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J Periodontol. 2005 Mar;76(3):418-25.

Diabetes and periodontal disease: a case-control study.

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Dental Institute, University of Sassari, Sassari, Italy.



Periodontitis is often associated with diabetes and might be considered one of the chronic complications of diabetes mellitus, both in Type 1 (T1DM) and Type 2 (T2DM). This case-control study was designed to evaluate the possible association between non-insulin-dependent diabetes (T2DM) and clinical and microbiological periodontal disease among adult Sardinians.


A total of 212 individuals participated in this study: 71 T2DM patients aged 61.0 +/- 11.0 years and 141 non-diabetic controls in good general health aged 59.1 +/- 9.2 years. All subjects were given a clinical periodontal examination for probing depth, attachment level, presence of calculus, bleeding on probing, and assessment of plaque. Subgingival plaque samples were obtained, and P. gingivalis, P. intermedia, and T. forsythensis were identified using multiplex polymerase chain reaction.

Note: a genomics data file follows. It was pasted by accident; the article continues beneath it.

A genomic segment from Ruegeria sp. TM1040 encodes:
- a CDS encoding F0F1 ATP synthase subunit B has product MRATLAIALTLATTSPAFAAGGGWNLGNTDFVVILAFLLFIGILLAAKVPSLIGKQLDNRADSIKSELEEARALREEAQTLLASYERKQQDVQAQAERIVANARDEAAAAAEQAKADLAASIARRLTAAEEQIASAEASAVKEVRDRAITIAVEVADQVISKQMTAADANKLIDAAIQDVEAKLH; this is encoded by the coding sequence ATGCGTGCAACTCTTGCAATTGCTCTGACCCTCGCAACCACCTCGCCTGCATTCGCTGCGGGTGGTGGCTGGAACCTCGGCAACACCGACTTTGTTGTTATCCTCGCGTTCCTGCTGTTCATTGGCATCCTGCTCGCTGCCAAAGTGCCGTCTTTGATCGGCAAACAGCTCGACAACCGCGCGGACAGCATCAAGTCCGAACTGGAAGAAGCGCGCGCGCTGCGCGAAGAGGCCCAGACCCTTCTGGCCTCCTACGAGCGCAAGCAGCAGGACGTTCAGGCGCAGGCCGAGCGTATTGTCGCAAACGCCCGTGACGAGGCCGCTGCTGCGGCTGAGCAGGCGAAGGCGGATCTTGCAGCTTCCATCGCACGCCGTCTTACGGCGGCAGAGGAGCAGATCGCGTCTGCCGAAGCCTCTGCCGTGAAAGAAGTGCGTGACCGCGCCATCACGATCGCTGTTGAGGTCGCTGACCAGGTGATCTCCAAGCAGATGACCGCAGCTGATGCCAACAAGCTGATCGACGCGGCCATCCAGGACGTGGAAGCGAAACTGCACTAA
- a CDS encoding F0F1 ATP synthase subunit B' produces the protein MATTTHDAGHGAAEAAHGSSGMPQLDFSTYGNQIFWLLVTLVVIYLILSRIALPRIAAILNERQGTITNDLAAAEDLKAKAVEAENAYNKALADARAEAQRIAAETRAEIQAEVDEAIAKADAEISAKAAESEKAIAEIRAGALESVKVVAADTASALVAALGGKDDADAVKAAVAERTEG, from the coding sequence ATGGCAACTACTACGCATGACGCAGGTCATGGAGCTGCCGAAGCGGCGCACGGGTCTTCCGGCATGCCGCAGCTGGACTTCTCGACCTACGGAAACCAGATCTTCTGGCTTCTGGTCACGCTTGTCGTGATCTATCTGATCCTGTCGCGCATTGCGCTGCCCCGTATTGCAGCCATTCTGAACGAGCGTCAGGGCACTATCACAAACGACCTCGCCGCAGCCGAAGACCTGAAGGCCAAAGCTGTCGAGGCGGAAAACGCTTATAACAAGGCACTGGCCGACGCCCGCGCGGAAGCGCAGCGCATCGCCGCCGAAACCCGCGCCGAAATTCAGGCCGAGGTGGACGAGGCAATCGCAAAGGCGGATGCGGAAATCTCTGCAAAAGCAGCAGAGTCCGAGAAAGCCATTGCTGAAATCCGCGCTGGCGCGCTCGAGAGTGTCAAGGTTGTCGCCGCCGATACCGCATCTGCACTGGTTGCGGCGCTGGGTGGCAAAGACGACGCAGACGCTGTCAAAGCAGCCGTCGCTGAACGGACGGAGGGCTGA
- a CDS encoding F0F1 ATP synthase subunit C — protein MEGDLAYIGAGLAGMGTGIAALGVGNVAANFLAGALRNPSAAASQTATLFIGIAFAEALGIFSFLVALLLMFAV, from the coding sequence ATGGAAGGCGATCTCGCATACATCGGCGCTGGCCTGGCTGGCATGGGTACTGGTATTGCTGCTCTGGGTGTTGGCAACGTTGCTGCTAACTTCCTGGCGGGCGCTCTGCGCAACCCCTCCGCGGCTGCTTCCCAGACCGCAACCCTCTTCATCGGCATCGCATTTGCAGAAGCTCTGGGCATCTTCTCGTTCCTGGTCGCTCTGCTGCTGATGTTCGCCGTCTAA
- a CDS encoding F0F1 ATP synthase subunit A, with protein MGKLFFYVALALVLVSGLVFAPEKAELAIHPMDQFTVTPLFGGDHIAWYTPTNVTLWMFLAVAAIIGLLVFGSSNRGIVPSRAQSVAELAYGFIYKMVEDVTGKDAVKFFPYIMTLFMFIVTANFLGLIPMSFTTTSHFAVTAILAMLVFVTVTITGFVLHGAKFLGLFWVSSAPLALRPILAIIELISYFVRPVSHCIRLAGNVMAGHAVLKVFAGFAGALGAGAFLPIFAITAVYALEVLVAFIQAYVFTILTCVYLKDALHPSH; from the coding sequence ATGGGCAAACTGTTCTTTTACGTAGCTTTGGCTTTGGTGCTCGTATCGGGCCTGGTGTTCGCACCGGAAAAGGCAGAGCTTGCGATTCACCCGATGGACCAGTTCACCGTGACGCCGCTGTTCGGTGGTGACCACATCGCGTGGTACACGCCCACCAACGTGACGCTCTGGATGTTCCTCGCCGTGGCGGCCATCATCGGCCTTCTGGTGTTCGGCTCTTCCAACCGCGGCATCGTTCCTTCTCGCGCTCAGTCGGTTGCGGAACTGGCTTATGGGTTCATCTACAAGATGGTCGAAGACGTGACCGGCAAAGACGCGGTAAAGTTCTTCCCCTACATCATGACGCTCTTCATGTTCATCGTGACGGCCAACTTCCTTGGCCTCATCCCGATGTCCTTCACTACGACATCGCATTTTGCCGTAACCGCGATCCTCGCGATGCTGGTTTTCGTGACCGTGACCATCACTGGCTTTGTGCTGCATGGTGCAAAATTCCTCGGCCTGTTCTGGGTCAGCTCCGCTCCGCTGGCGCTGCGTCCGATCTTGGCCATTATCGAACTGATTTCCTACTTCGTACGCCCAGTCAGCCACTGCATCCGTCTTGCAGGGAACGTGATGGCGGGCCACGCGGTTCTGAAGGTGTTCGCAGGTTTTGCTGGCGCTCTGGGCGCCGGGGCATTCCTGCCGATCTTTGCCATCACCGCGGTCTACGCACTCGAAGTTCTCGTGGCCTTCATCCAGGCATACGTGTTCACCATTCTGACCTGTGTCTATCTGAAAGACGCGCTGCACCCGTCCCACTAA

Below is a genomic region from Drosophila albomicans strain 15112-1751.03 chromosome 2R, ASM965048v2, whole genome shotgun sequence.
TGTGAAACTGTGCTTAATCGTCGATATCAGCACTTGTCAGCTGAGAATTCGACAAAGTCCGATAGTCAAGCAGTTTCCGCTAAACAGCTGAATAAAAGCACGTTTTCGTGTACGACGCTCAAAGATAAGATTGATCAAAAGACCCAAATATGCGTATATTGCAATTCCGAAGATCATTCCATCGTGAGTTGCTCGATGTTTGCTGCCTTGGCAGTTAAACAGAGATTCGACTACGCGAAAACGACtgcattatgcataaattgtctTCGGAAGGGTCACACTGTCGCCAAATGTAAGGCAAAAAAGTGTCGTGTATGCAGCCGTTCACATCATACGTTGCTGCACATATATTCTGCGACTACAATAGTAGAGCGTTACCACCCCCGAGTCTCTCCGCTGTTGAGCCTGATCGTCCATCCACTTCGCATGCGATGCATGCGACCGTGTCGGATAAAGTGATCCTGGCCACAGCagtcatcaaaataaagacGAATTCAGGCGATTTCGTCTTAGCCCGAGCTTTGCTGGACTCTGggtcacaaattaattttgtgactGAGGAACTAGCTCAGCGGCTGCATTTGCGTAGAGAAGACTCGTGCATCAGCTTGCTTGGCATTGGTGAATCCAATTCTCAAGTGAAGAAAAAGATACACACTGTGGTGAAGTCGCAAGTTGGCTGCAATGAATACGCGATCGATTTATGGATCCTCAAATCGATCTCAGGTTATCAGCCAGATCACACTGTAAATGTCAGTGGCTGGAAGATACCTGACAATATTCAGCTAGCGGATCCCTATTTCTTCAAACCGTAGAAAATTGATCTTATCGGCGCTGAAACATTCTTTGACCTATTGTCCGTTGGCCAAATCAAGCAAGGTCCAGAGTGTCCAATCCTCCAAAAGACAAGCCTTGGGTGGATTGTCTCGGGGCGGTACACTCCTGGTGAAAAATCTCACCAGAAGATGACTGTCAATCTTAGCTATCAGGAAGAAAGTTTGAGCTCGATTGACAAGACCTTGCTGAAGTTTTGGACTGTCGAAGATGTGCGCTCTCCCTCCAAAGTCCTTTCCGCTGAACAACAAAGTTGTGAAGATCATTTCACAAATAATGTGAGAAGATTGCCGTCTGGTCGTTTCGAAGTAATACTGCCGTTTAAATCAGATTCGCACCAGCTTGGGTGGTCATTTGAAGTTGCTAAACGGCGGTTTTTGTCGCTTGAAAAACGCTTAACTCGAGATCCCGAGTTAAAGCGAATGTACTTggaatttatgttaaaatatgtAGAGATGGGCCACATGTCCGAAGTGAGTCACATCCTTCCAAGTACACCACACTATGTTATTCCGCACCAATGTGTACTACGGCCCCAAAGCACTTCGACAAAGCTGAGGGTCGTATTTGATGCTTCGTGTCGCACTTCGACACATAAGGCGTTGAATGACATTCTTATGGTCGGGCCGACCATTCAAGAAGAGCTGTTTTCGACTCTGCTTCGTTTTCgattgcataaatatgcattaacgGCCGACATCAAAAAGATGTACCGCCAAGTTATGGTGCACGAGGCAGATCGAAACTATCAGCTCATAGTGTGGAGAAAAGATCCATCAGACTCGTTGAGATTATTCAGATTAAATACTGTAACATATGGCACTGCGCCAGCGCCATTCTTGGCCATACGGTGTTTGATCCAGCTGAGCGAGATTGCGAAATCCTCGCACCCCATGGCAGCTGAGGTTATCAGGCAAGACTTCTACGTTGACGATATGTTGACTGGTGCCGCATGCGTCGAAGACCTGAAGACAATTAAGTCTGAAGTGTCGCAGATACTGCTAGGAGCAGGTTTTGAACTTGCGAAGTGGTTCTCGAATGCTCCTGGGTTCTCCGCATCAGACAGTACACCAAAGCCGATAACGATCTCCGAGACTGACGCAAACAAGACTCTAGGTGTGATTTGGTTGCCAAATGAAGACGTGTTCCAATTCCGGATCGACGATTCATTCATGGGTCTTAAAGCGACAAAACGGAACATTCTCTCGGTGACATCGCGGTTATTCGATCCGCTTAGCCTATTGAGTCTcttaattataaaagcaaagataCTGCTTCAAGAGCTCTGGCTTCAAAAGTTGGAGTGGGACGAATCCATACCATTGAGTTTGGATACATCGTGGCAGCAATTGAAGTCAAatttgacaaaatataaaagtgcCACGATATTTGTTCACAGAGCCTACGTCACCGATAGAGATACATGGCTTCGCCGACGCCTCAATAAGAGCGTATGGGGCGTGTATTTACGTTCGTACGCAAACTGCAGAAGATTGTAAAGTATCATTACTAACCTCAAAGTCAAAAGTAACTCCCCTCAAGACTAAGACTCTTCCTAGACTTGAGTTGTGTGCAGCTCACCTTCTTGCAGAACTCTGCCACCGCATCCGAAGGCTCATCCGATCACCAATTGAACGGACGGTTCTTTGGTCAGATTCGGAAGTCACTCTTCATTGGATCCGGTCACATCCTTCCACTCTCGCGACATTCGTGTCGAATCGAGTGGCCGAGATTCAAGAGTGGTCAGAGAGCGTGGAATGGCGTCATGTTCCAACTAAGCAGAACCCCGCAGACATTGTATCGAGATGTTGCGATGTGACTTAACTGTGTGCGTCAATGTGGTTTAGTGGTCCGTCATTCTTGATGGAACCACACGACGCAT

T2DM patients showed a significantly lower number of teeth present (P = 0.002); a significant increase in number of probing depths >4 mm, and percent of pocket depths >4 mm (P = 0.04 and P = 0.05, respectively); periodontitis (P = 0.046); bleeding on probing (P = 0.02); and plaque index (P = 0.01). A significant association with diabetes was detected for plaque (X2= 4.46; P <0.05) and bleeding on probing (X2= 3.60; P <0.05). Concerning bacteria prevalence, a positive association was detected for P. gingivalis (X2= 2.80; P <0.05) and T. forsythensis (X2= 3.87; P <0.05). Presence of plaque was positively associated with case status (odds ratio [OR] = 1.3; 95% confidence interval [CI]: 1.2, 3.6) and with prevalence of P. gingivalis and T. forsythensis (OR = 1.2, 95% CI: 1.3, 2.2; and 1.2, 95% CI: 1.2, 1.8, respectively).


Patients with T2DM undoubtedly have a susceptibility for more severe periodontal disease.

[Indexed for MEDLINE]

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